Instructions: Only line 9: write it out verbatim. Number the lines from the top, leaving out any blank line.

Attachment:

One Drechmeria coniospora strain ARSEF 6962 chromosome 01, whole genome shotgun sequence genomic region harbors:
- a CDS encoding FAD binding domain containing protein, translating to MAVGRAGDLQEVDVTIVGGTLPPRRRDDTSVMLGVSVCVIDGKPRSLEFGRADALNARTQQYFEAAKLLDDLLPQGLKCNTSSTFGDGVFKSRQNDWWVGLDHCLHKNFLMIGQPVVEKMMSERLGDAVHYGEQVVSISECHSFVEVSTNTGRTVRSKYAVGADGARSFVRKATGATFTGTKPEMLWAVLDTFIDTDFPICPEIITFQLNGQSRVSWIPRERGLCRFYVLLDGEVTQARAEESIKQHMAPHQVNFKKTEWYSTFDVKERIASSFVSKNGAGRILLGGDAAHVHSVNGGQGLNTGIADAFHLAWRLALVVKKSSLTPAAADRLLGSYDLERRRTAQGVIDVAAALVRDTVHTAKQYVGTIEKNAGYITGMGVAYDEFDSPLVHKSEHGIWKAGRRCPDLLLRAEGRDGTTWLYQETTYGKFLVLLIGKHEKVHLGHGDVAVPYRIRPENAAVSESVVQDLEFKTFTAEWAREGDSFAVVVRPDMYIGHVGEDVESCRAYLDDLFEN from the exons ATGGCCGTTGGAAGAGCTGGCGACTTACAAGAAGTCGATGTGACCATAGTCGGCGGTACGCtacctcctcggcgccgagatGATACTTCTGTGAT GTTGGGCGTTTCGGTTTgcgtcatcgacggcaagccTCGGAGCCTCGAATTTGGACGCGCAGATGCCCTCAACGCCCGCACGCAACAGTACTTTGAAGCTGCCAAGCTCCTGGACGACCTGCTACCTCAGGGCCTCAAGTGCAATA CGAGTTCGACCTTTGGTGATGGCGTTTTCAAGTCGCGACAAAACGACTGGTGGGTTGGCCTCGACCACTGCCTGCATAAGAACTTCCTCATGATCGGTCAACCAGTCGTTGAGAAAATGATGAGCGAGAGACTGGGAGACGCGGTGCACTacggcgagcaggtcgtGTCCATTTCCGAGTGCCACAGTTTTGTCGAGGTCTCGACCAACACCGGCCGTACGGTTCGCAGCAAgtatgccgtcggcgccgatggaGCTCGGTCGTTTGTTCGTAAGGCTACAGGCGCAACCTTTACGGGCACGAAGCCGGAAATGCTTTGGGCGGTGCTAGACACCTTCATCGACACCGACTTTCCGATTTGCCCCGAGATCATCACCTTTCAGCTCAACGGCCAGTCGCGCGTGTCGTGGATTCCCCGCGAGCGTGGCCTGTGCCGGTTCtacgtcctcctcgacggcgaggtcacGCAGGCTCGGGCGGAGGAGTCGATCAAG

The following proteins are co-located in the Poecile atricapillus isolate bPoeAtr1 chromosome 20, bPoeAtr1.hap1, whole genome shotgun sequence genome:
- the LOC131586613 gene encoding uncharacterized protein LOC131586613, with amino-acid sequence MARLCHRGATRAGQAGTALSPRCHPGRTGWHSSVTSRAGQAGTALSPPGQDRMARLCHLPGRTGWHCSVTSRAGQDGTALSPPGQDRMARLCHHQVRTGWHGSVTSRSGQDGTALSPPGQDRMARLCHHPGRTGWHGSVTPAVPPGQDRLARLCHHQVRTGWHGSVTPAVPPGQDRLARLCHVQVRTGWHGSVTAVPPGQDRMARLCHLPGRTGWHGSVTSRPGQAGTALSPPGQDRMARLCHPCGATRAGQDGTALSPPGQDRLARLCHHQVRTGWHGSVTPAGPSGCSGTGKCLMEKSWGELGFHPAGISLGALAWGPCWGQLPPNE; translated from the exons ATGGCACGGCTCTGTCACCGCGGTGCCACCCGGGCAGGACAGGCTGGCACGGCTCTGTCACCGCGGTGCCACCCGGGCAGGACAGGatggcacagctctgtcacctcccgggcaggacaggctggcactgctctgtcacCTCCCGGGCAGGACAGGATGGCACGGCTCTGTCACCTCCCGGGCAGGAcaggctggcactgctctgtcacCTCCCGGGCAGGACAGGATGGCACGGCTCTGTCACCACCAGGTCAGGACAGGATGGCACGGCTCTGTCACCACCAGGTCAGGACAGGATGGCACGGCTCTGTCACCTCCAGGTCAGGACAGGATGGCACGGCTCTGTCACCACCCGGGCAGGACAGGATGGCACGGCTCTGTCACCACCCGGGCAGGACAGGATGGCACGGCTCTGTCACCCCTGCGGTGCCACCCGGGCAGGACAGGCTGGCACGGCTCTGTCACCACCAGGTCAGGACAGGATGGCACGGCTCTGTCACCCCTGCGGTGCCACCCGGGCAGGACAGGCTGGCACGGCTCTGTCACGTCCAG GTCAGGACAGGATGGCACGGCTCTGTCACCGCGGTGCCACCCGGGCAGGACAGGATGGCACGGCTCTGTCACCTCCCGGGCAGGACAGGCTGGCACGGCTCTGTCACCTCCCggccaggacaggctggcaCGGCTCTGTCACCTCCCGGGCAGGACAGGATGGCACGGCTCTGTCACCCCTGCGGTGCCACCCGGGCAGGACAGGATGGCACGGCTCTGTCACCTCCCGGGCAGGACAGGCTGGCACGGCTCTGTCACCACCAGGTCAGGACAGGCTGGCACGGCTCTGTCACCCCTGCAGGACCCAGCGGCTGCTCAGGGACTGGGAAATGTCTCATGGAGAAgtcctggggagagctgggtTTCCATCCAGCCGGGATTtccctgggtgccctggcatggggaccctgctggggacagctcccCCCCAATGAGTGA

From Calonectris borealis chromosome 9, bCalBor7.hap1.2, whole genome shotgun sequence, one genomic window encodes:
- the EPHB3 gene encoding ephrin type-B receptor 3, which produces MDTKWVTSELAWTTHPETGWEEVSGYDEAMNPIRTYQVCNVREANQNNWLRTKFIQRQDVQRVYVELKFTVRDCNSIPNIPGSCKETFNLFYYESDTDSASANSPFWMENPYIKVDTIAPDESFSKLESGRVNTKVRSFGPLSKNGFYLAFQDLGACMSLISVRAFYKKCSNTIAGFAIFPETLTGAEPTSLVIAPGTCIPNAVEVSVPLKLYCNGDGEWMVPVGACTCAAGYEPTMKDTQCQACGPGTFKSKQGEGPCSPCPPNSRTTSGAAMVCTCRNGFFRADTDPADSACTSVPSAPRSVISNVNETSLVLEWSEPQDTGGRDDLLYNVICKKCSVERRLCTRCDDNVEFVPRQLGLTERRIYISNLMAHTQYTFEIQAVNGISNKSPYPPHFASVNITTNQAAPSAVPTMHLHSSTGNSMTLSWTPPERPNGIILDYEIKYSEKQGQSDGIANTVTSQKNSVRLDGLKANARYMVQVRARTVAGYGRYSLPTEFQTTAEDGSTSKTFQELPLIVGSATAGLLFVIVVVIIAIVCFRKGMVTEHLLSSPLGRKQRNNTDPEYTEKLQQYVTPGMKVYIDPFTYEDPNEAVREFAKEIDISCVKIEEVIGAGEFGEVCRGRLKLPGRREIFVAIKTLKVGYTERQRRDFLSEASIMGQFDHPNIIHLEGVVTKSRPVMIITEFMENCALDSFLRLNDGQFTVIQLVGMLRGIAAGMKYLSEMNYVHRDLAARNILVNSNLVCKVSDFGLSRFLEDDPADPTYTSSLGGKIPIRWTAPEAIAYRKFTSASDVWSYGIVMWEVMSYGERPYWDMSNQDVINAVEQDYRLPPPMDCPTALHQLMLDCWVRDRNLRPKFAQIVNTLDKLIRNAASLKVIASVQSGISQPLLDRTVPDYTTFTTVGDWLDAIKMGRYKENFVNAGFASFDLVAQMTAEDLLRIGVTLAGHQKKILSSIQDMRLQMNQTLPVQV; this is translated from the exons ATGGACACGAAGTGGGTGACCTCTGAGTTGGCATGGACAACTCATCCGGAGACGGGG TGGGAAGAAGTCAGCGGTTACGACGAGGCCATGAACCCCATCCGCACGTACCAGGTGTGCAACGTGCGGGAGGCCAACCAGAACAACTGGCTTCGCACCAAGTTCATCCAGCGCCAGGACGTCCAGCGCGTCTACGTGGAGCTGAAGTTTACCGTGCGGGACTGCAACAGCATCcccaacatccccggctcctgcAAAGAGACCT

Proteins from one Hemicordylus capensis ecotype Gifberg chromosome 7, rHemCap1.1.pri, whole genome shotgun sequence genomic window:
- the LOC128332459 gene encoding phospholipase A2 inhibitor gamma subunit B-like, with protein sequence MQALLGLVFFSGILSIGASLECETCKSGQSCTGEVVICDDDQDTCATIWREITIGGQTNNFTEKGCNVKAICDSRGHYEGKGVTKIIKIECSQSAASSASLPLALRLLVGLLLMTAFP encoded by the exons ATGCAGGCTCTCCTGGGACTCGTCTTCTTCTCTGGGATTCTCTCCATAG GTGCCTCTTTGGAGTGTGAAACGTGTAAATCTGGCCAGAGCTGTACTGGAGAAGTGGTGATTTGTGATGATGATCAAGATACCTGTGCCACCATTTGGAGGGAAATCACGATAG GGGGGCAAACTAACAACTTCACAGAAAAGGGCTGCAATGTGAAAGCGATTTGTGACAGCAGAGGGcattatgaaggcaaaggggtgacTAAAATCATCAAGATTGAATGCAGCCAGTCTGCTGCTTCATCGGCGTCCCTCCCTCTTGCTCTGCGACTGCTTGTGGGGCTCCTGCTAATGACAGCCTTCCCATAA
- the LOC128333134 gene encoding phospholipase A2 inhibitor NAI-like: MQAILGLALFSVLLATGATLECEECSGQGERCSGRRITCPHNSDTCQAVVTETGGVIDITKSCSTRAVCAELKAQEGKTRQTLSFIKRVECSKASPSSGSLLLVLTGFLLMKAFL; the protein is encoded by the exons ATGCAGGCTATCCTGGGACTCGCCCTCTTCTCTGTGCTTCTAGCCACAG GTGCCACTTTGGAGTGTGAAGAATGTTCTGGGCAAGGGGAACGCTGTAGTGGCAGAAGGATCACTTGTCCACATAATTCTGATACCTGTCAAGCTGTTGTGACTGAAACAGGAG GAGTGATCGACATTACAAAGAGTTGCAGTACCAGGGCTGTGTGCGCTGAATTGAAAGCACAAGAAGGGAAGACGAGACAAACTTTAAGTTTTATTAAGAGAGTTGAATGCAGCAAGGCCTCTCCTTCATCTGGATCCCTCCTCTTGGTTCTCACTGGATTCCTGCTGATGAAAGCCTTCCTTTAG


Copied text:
- the LOC128333134 gene encoding phospholipase A2 inhibitor NAI-like: MQAILGLALFSVLLATGATLECEECSGQGERCSGRRITCPHNSDTCQAVVTETGGVIDITKSCSTRAVCAELKAQEGKTRQTLSFIKRVECSKASPSSGSLLLVLTGFLLMKAFL; the protein is encoded by the exons ATGCAGGCTATCCTGGGACTCGCCCTCTTCTCTGTGCTTCTAGCCACAG GTGCCACTTTGGAGTGTGAAGAATGTTCTGGGCAAGGGGAACGCTGTAGTGGCAGAAGGATCACTTGTCCACATAATTCTGATACCTGTCAAGCTGTTGTGACTGAAACAGGAG GAGTGATCGACATTACAAAGAGTTGCAGTACCAGGGCTGTGTGCGCTGAATTGAAAGCACAAGAAGGGAAGACGAGACAAACTTTAAGTTTTATTAAGAGAGTTGAATGCAGCAAGGCCTCTCCTTCATCTGGATCCCTCCTCTTGGTTCTCACTGGATTCCTGCTGATGAAAGCCTTCCTTTAG